In a well-reasoned opinion, Judge Miller considered Nelson's two prior burglary convictions and determined that one of them involved a crime of violence as defined in § 4B1.2. The judge held that Nelson's 1991 conviction for the burglary of Sportsman's Corner was a prior conviction involving a crime of violence, while his 1988 conviction for burglary of a shed and grand theft was not. The judge therefore set Nelson's base offense level at 20.
We have jurisdiction over Nelson's appeal of his sentence only if it: (1) was imposed in violation of the law; (2) resulted from an incorrect application of the sentencing guidelines; (3) is outside the applicable guideline range; or (4) was unreasonable (in the case where there is no applicable Guideline). 18 U.S.C. § 3742(a); United States v. Prevatte, 66 F.3d 840, 843 (7th Cir. 1995). Nelson claims that the district court erred in applying the U.S.S.G. insofar as it held that his 1991 burglary in LaPorte, Indiana, of Sportsman's Corner was a crime of violence under U.S.S.G. § 4B1.2(1) (ii). Whether Nelson's 1991 conviction for burglary of a commercial building is a crime of violence under § 4B1.2 is a question of law that we review de novo. United States v. Unthank, 109 F.3d 1205, 1208 (7th Cir. 1997).
In determining whether this burglary presented a serious risk of physical injury to others, the district court correctly held that it may only look to the conduct set forth in the indictment and/or information. See United States v. Shannon, 110 F.3d 382, 384 (7th Cir. 1997) (en banc), cert. denied, --- U.S. ----, 118 S. Ct. 223, 139 L. Ed. 2d 156 (1997). The district court took a middle course and declined to adopt a per se rule that commercial burglaries are crimes of violence and always present a risk of physical injury. See also United States v. Hicks, 122 F.3d 12, 13 (7th Cir. 1997) (declining to decide whether the burglary of a building that is not a dwelling might still be classified as a crime of violence per se under the catchall provision of U.S.S.G. § 4B1.2(1) (ii)). We, too, avoid a per se rule. We hold only that the facts of this case warrant the conclusion that Nelson's burglary in 1991 of Sportsman's Corner did create a substantial risk of physical confrontation and "resultant physical injury," thereby constituting a crime of violence within the meaning of U.S.S.G. § 4B1.2(1) (ii).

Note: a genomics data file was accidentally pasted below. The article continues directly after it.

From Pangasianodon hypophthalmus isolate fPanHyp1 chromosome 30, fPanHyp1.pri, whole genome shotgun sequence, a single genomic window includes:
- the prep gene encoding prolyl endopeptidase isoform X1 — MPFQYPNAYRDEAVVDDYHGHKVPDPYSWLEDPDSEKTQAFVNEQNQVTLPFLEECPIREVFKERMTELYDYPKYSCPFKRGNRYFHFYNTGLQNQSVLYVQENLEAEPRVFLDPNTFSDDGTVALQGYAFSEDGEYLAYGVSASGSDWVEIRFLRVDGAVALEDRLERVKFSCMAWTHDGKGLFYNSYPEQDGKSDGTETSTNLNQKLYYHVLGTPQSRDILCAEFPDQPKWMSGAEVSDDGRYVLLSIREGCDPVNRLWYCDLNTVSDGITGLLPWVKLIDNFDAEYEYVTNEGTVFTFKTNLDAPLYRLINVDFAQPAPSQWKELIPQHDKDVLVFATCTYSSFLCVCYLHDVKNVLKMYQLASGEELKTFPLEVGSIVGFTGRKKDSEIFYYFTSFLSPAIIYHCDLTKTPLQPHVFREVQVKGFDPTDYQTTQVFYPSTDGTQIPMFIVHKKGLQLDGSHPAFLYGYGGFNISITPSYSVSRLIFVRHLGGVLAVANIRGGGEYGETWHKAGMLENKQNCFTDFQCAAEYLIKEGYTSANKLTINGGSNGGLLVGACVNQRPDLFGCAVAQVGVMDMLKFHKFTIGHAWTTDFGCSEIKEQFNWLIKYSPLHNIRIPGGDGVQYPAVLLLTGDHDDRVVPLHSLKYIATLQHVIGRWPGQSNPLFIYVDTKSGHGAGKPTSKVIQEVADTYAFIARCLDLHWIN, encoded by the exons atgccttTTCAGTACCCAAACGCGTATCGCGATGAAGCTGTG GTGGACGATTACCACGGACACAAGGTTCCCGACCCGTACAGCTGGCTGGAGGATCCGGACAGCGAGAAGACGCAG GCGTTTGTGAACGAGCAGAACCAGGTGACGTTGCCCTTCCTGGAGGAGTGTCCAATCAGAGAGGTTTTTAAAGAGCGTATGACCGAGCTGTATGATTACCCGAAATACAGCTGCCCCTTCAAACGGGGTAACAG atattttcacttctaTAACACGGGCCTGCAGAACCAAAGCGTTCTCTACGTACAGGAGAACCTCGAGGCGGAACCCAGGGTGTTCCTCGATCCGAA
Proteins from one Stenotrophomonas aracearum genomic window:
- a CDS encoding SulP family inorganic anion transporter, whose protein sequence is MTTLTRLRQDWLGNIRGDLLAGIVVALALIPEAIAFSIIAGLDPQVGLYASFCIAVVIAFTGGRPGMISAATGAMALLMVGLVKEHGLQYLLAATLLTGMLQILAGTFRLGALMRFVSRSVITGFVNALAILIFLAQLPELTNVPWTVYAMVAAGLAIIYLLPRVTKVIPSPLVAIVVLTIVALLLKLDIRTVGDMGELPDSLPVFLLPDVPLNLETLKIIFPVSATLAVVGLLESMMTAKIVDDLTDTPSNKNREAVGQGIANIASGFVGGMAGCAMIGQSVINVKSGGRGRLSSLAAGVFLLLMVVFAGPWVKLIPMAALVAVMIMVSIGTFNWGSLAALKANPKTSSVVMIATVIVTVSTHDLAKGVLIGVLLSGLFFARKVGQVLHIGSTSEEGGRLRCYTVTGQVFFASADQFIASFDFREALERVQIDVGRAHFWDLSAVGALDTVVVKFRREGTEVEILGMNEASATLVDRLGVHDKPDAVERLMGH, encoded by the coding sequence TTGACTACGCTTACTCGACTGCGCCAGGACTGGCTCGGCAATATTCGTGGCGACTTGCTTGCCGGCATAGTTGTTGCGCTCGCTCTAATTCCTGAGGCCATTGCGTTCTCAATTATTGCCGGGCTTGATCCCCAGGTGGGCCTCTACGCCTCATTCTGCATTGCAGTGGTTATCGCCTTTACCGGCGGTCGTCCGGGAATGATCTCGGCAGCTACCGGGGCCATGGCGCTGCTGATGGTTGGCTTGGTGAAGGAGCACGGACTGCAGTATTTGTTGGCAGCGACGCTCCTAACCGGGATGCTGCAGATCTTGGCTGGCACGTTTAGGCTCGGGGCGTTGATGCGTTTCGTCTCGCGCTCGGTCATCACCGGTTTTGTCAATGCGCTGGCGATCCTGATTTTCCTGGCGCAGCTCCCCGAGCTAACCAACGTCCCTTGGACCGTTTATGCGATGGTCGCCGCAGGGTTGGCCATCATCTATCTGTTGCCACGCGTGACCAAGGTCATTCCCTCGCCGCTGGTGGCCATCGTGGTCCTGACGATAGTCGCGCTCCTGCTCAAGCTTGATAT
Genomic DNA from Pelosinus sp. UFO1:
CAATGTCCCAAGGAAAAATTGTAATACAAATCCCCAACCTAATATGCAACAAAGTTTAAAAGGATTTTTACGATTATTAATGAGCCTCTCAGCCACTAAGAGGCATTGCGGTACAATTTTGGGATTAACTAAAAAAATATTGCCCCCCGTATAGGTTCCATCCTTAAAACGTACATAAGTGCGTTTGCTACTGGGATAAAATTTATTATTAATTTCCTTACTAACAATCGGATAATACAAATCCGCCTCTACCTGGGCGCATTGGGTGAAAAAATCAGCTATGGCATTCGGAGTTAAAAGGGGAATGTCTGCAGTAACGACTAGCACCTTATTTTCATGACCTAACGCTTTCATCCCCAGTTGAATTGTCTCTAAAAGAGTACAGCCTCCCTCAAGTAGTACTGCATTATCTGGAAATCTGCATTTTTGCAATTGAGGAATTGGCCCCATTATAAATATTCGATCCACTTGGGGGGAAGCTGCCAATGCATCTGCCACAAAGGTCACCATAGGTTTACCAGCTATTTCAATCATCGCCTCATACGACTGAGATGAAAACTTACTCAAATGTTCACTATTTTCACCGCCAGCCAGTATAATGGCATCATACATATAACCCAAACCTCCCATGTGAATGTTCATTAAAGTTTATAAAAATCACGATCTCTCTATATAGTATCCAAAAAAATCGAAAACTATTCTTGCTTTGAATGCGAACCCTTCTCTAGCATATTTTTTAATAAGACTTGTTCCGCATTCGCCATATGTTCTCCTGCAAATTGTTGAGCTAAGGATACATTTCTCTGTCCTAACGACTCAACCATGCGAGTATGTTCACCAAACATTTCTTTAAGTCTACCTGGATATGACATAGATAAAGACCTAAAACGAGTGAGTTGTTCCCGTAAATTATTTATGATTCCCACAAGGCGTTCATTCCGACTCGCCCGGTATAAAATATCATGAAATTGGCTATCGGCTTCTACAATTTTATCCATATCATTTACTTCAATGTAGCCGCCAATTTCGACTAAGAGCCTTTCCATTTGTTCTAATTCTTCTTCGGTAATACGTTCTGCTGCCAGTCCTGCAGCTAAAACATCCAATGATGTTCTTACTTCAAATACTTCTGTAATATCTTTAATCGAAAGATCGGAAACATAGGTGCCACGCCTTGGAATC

The Information Affidavit of Nelson's 1991 burglary at Sportsman's Corner indicates that a potential risk of physical injury was posed: an alarm went off during the burglary and Nelson was in possession of thirteen guns, a fact which very obviously makes for a dangerous situation. The police were summoned by the alarm, and the possibility of an armed confrontation was easily foreseeable. "The fact that an offender enters a building to commit a crime often creates the possibility of a violent confrontation between the offender and an occupant, caretaker, or some other person who comes to investigate." Taylor v. United States, 495 U.S. 575, 588, 110 S. Ct. 2143, 2153, 109 L. Ed. 2d 607 (1990). That no physical injury occurred is simply fortuitous.
The district court was correct that Nelson's 1991 conviction for burglary and theft of thirteen firearms from an Indiana sporting goods store was a crime of violence as defined by U.S.S.G. § 4B1.2. Accordingly, we AFFIRM Nelson's sentence.